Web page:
Access Living young people join the anti-bullying movement

2011-Antibullyinggroup-blog
Anti-bullying advocates recently traveled to New Orleans for the “Dignity in Schools” national meeting
Over the past few years, individuals and groups around the country have pursued anti-bullying efforts in order to confront hostile environments in schools and the community. Similar to individuals within other marginalized communities, people with disabilities are often singled out by bullies because of physical, cognitive or psychiatric differences.

As part of recent pushes against bullying, Access Living is partnering with groups locally and nationwide to address bullying concerns and to make schools and communities safer for people with disabilities. Recently, Advance Youth Leadership Power, Access Living’s Youth Advocacy Group, teamed up with a national coalition called Dignity in Schools. The Dignity in Schools Campaign challenges the systemic problem of pushout in our nation's schools. Pushout refers to zero tolerance practices in school that stress punishment over education and often don’t account for things like disability. The Campaign advocates for the human right of every child to a quality education and to be treated with dignity, and promotes local and national alternatives to a culture of zero-tolerance, punishment and removal. Early in July 2011, AYLP member Marquita Forum and community organizer Candace Coleman traveled to Washington, DC to speak with Illinois Legislators about strategies to address concerns around pushout and bullying. Marquita and Candace spent two days in Washington, talking to staff at the offices of Senator Dick Durbin, Senator Mark Kirk and Representative Daniel Lipinski about how pushout and bullying impacts the disability community.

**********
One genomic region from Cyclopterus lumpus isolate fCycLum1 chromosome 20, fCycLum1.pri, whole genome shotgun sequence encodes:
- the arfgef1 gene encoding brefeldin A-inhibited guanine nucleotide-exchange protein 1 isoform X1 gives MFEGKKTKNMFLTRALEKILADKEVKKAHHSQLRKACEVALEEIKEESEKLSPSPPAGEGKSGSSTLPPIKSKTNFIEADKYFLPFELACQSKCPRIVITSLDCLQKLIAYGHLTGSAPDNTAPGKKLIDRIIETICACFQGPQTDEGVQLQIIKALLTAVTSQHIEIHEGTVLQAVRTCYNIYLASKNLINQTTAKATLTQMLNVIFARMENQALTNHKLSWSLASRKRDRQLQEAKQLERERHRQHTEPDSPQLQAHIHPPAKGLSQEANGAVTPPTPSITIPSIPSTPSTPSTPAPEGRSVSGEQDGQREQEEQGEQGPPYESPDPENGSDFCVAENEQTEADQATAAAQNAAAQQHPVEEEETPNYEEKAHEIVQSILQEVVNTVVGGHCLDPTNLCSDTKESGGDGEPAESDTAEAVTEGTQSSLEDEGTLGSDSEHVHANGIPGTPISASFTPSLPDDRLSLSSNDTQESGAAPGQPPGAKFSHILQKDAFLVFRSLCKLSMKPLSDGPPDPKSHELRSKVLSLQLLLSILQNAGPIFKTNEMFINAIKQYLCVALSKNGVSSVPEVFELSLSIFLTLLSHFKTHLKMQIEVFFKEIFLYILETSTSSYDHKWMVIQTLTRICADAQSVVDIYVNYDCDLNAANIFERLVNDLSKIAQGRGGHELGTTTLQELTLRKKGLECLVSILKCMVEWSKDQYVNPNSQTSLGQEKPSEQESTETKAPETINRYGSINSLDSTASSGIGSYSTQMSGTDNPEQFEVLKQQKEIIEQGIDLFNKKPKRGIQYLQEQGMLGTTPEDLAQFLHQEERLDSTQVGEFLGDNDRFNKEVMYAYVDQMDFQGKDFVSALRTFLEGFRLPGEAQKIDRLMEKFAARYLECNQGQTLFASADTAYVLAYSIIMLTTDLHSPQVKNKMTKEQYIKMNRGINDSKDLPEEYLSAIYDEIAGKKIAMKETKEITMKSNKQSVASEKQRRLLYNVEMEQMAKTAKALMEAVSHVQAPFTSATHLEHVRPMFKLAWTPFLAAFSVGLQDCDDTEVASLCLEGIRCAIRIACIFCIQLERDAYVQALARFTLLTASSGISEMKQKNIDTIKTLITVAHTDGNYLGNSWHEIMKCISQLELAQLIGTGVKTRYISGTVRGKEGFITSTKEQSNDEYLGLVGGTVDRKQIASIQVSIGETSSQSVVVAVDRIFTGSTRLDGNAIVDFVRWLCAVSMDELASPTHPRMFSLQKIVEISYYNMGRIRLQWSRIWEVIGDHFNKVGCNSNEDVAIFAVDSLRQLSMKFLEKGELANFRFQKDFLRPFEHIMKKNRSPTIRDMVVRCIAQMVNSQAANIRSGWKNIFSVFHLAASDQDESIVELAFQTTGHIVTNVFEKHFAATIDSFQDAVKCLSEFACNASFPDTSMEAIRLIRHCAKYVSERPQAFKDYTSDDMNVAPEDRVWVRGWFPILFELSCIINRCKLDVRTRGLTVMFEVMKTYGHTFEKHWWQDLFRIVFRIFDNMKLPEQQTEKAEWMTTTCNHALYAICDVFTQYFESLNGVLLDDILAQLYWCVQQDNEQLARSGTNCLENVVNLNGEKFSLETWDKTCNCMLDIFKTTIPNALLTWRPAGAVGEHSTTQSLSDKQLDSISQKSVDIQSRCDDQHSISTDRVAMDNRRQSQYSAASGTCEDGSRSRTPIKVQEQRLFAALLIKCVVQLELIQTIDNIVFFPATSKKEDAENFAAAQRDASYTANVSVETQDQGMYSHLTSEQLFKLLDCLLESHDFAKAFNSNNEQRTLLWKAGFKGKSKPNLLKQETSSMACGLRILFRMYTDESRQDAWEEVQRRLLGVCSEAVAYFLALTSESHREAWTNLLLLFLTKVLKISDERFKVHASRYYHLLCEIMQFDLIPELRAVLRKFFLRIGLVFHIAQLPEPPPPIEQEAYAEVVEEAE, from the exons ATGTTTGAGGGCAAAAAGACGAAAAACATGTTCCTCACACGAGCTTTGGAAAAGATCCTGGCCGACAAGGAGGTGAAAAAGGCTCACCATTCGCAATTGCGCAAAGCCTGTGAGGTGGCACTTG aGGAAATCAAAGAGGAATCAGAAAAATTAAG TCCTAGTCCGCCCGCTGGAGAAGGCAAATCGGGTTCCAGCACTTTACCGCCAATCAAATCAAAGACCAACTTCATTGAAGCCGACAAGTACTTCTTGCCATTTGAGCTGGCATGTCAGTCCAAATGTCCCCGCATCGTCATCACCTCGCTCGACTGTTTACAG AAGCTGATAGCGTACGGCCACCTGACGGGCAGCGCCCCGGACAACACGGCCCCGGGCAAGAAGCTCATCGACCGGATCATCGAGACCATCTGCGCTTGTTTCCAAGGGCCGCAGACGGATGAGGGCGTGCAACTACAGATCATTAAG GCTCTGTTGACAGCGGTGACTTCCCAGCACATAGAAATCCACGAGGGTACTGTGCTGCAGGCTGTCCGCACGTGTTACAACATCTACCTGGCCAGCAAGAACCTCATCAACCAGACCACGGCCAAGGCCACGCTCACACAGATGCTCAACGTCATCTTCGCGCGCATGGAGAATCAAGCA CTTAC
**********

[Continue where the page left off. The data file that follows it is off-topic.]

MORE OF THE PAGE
In early October Access Living participated in Dignity in Schools’ National Action Week. During the week, Access Living hosted a roundtable discussion on Anti-bullying with youth from around the city. Twenty people participated and shared their thoughts and concerns about bullying. The conversation covered “What does bullying look like?” and, “How do we solve bullying?” According to Candace, “the discussion was an eye opening experience that probed the youth to take action.”

The work with Dignity in Schools will continue in December. From December 2nd through the 4th, Youth Advocate Marcy Peters and Candace attended the Dignity In Schools National Meeting in New Orleans. At the meeting, the group debriefed about 2011 milestones and victories and plan for 2012.

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